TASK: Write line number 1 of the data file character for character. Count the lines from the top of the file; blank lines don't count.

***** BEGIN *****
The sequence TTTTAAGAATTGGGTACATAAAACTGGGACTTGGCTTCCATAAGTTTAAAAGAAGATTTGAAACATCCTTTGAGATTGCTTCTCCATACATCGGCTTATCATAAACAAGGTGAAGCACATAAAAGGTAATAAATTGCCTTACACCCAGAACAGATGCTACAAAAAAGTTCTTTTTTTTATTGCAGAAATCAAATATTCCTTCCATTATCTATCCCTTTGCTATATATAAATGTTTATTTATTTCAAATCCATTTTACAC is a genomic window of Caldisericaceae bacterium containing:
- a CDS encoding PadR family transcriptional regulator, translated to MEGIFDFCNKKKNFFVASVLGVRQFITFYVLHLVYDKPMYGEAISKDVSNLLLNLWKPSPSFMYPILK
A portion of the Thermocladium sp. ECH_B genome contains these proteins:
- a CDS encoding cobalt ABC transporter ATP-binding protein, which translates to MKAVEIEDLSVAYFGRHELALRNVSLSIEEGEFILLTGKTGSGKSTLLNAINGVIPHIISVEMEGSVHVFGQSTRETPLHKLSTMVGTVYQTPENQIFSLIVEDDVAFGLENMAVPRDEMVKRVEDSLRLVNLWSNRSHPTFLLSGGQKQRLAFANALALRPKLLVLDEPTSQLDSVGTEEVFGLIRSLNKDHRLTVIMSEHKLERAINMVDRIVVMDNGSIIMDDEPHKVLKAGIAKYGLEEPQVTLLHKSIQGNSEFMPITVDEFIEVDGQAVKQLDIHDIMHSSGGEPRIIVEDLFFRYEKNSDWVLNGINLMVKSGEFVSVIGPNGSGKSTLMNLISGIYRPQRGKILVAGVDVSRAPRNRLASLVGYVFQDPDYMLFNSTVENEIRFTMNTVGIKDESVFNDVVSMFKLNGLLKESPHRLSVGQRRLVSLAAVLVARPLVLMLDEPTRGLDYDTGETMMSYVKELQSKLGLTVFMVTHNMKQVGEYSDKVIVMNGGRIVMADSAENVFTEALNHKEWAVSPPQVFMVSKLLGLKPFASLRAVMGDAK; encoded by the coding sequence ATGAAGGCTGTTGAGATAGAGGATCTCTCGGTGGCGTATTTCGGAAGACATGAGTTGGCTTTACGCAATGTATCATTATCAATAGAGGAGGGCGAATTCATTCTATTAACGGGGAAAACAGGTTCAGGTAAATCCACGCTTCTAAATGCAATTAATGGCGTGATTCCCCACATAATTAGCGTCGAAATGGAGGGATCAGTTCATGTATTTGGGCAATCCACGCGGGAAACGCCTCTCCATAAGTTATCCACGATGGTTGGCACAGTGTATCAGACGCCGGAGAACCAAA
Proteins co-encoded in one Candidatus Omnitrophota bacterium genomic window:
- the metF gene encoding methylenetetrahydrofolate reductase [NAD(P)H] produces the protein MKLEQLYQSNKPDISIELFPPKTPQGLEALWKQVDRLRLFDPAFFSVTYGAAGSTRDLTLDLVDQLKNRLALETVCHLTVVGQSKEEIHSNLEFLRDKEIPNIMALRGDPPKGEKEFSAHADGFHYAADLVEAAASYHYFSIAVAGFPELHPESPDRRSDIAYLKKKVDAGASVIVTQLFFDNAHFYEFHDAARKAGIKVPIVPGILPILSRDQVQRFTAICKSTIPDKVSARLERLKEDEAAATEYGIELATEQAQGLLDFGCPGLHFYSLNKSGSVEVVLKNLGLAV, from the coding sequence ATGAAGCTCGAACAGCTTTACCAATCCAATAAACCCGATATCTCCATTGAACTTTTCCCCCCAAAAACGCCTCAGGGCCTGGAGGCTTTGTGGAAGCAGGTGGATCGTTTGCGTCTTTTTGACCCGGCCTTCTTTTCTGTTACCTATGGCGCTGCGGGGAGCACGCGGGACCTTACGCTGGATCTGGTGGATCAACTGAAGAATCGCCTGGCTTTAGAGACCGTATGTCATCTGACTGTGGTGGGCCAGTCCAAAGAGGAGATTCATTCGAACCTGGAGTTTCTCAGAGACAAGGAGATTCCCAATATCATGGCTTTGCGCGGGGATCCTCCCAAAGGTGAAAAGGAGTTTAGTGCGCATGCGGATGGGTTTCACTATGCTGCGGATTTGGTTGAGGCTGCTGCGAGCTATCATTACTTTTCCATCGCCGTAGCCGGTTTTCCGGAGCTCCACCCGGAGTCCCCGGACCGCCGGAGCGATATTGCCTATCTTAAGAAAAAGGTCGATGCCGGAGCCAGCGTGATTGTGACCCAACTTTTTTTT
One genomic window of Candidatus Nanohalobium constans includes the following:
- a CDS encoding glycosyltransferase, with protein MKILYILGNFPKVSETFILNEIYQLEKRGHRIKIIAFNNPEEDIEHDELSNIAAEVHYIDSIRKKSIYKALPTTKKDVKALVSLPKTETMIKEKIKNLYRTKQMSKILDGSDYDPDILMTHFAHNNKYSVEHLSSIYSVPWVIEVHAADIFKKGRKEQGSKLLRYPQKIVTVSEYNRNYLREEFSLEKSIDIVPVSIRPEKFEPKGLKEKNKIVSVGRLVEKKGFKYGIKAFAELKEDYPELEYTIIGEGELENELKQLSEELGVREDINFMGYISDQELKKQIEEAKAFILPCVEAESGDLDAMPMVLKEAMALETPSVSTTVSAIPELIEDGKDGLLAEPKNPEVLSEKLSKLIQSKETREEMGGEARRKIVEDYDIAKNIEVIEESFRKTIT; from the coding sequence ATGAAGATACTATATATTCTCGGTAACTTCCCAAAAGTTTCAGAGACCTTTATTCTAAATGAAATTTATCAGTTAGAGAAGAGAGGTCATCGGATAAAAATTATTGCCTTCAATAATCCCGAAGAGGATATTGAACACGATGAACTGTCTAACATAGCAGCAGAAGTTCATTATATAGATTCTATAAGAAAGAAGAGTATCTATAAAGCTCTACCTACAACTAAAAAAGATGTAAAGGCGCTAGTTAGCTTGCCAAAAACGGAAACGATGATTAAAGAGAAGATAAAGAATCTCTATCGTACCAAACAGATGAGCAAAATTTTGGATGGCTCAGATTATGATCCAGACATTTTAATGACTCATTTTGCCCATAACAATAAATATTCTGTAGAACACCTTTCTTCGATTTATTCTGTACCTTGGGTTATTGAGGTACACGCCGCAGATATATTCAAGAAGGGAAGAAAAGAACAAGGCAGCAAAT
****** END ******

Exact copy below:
The sequence TTTTAAGAATTGGGTACATAAAACTGGGACTTGGCTTCCATAAGTTTAAAAGAAGATTTGAAACATCCTTTGAGATTGCTTCTCCATACATCGGCTTATCATAAACAAGGTGAAGCACATAAAAGGTAATAAATTGCCTTACACCCAGAACAGATGCTACAAAAAAGTTCTTTTTTTTATTGCAGAAATCAAATATTCCTTCCATTATCTATCCCTTTGCTATATATAAATGTTTATTTATTTCAAATCCATTTTACAC is a genomic window of Caldisericaceae bacterium containing: